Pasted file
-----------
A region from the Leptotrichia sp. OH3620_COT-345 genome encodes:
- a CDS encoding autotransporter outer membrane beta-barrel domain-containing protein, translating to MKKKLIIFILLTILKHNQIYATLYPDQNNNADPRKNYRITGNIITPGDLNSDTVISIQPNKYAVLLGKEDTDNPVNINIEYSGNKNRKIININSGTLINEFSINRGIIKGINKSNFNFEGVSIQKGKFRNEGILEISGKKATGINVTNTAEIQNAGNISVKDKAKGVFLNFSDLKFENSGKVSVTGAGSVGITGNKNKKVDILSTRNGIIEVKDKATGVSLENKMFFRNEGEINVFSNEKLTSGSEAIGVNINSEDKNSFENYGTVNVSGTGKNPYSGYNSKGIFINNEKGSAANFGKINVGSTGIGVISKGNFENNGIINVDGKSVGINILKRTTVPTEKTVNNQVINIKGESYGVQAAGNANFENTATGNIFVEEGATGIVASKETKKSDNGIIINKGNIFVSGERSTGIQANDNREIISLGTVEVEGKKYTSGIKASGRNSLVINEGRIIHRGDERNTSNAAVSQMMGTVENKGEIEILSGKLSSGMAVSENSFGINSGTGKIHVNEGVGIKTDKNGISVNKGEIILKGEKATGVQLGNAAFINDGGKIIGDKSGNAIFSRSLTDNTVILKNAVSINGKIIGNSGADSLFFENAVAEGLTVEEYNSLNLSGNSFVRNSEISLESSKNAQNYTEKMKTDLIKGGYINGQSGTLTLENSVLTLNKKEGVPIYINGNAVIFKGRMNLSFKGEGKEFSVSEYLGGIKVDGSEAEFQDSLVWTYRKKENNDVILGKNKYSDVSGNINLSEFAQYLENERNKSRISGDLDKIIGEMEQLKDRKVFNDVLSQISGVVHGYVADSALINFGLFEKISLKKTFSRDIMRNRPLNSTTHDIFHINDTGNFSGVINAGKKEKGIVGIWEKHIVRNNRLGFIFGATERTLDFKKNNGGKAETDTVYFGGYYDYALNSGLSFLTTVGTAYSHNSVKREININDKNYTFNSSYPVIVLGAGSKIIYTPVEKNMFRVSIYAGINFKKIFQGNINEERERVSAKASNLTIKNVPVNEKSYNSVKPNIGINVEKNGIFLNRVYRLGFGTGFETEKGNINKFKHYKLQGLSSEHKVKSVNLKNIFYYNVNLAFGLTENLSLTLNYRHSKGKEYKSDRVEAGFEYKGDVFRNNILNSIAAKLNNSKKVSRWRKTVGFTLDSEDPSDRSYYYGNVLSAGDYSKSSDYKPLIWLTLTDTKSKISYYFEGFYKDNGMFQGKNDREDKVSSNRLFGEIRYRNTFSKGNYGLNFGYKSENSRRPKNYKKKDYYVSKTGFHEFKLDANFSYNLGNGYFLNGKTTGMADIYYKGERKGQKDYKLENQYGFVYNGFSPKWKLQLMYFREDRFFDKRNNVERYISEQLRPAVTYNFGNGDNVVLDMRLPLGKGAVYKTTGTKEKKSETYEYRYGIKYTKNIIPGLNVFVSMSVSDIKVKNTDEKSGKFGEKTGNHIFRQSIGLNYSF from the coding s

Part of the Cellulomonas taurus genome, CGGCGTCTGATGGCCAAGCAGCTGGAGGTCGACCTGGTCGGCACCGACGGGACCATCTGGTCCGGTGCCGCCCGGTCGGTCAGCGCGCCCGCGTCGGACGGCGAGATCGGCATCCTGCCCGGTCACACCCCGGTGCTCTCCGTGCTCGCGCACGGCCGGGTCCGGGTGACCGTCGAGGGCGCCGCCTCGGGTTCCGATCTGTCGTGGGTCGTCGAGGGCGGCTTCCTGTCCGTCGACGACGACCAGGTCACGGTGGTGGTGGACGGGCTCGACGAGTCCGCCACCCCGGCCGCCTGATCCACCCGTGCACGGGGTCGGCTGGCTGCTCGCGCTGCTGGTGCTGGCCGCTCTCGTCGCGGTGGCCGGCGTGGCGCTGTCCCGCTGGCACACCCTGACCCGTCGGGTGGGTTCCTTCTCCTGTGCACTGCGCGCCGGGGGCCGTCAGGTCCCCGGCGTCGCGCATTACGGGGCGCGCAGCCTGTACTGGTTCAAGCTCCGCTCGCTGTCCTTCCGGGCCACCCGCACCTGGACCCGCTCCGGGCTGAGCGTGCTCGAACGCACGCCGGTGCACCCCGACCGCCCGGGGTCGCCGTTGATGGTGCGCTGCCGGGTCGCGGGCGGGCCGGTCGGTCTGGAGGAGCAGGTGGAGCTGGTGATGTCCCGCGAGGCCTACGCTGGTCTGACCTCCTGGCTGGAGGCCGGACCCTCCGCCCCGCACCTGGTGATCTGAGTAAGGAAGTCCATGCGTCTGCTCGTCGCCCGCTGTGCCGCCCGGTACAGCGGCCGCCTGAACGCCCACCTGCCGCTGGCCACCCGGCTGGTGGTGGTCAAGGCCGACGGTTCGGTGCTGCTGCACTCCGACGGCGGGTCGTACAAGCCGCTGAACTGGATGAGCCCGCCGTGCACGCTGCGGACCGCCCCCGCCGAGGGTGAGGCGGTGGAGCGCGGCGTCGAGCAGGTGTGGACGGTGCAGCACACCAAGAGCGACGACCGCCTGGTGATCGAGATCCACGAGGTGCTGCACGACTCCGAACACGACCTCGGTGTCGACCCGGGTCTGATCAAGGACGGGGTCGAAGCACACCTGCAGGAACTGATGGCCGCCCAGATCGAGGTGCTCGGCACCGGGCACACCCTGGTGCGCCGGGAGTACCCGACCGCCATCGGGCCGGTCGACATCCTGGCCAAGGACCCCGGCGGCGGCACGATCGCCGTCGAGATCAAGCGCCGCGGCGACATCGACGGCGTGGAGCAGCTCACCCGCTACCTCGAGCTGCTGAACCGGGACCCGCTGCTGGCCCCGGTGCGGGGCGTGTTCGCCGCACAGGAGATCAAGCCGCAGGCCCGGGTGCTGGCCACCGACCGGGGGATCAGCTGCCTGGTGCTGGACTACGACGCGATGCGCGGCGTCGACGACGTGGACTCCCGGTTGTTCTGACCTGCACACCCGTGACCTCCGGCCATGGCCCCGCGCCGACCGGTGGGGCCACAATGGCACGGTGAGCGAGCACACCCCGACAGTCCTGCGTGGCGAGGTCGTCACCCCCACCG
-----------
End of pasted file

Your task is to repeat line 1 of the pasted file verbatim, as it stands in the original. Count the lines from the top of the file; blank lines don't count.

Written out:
A region from the Leptotrichia sp. OH3620_COT-345 genome encodes: